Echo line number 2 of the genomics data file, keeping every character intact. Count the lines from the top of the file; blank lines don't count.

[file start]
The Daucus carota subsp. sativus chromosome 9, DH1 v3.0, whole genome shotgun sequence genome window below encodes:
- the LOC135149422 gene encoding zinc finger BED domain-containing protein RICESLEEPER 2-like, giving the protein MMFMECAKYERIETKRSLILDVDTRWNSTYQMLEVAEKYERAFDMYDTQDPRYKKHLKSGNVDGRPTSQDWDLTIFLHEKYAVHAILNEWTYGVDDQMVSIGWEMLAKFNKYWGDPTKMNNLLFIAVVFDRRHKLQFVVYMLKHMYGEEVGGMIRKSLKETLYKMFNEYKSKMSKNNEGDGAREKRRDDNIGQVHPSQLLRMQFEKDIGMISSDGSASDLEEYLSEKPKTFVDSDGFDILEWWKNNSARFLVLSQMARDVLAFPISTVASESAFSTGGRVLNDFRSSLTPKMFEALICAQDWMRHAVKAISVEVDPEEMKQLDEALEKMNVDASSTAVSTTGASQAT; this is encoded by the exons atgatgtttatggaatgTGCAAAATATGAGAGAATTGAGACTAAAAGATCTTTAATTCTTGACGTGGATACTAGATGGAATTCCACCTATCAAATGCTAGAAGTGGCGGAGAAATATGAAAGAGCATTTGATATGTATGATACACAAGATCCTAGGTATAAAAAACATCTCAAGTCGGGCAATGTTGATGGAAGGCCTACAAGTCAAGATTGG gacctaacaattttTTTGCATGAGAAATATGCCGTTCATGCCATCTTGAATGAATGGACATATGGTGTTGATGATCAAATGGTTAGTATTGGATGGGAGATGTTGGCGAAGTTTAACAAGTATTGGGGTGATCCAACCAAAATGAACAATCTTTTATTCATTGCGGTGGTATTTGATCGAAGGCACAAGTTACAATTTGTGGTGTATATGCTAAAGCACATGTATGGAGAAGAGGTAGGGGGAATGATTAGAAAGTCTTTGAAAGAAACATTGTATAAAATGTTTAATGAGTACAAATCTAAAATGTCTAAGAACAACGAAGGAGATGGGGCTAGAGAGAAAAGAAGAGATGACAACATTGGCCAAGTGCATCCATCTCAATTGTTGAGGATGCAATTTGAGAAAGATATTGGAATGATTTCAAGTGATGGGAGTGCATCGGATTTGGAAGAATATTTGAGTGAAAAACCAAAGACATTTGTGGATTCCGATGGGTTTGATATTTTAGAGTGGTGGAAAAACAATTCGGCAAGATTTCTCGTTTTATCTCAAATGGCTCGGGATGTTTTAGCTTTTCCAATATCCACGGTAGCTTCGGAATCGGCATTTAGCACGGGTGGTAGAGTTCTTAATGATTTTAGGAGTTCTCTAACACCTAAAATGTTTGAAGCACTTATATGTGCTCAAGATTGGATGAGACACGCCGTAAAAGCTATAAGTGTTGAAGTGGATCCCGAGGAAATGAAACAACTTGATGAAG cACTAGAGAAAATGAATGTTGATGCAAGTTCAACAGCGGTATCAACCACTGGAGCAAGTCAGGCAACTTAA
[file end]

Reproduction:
- the LOC135149422 gene encoding zinc finger BED domain-containing protein RICESLEEPER 2-like, giving the protein MMFMECAKYERIETKRSLILDVDTRWNSTYQMLEVAEKYERAFDMYDTQDPRYKKHLKSGNVDGRPTSQDWDLTIFLHEKYAVHAILNEWTYGVDDQMVSIGWEMLAKFNKYWGDPTKMNNLLFIAVVFDRRHKLQFVVYMLKHMYGEEVGGMIRKSLKETLYKMFNEYKSKMSKNNEGDGAREKRRDDNIGQVHPSQLLRMQFEKDIGMISSDGSASDLEEYLSEKPKTFVDSDGFDILEWWKNNSARFLVLSQMARDVLAFPISTVASESAFSTGGRVLNDFRSSLTPKMFEALICAQDWMRHAVKAISVEVDPEEMKQLDEALEKMNVDASSTAVSTTGASQAT; this is encoded by the exons atgatgtttatggaatgTGCAAAATATGAGAGAATTGAGACTAAAAGATCTTTAATTCTTGACGTGGATACTAGATGGAATTCCACCTATCAAATGCTAGAAGTGGCGGAGAAATATGAAAGAGCATTTGATATGTATGATACACAAGATCCTAGGTATAAAAAACATCTCAAGTCGGGCAATGTTGATGGAAGGCCTACAAGTCAAGATTGG gacctaacaattttTTTGCATGAGAAATATGCCGTTCATGCCATCTTGAATGAATGGACATATGGTGTTGATGATCAAATGGTTAGTATTGGATGGGAGATGTTGGCGAAGTTTAACAAGTATTGGGGTGATCCAACCAAAATGAACAATCTTTTATTCATTGCGGTGGTATTTGATCGAAGGCACAAGTTACAATTTGTGGTGTATATGCTAAAGCACATGTATGGAGAAGAGGTAGGGGGAATGATTAGAAAGTCTTTGAAAGAAACATTGTATAAAATGTTTAATGAGTACAAATCTAAAATGTCTAAGAACAACGAAGGAGATGGGGCTAGAGAGAAAAGAAGAGATGACAACATTGGCCAAGTGCATCCATCTCAATTGTTGAGGATGCAATTTGAGAAAGATATTGGAATGATTTCAAGTGATGGGAGTGCATCGGATTTGGAAGAATATTTGAGTGAAAAACCAAAGACATTTGTGGATTCCGATGGGTTTGATATTTTAGAGTGGTGGAAAAACAATTCGGCAAGATTTCTCGTTTTATCTCAAATGGCTCGGGATGTTTTAGCTTTTCCAATATCCACGGTAGCTTCGGAATCGGCATTTAGCACGGGTGGTAGAGTTCTTAATGATTTTAGGAGTTCTCTAACACCTAAAATGTTTGAAGCACTTATATGTGCTCAAGATTGGATGAGACACGCCGTAAAAGCTATAAGTGTTGAAGTGGATCCCGAGGAAATGAAACAACTTGATGAAG cACTAGAGAAAATGAATGTTGATGCAAGTTCAACAGCGGTATCAACCACTGGAGCAAGTCAGGCAACTTAA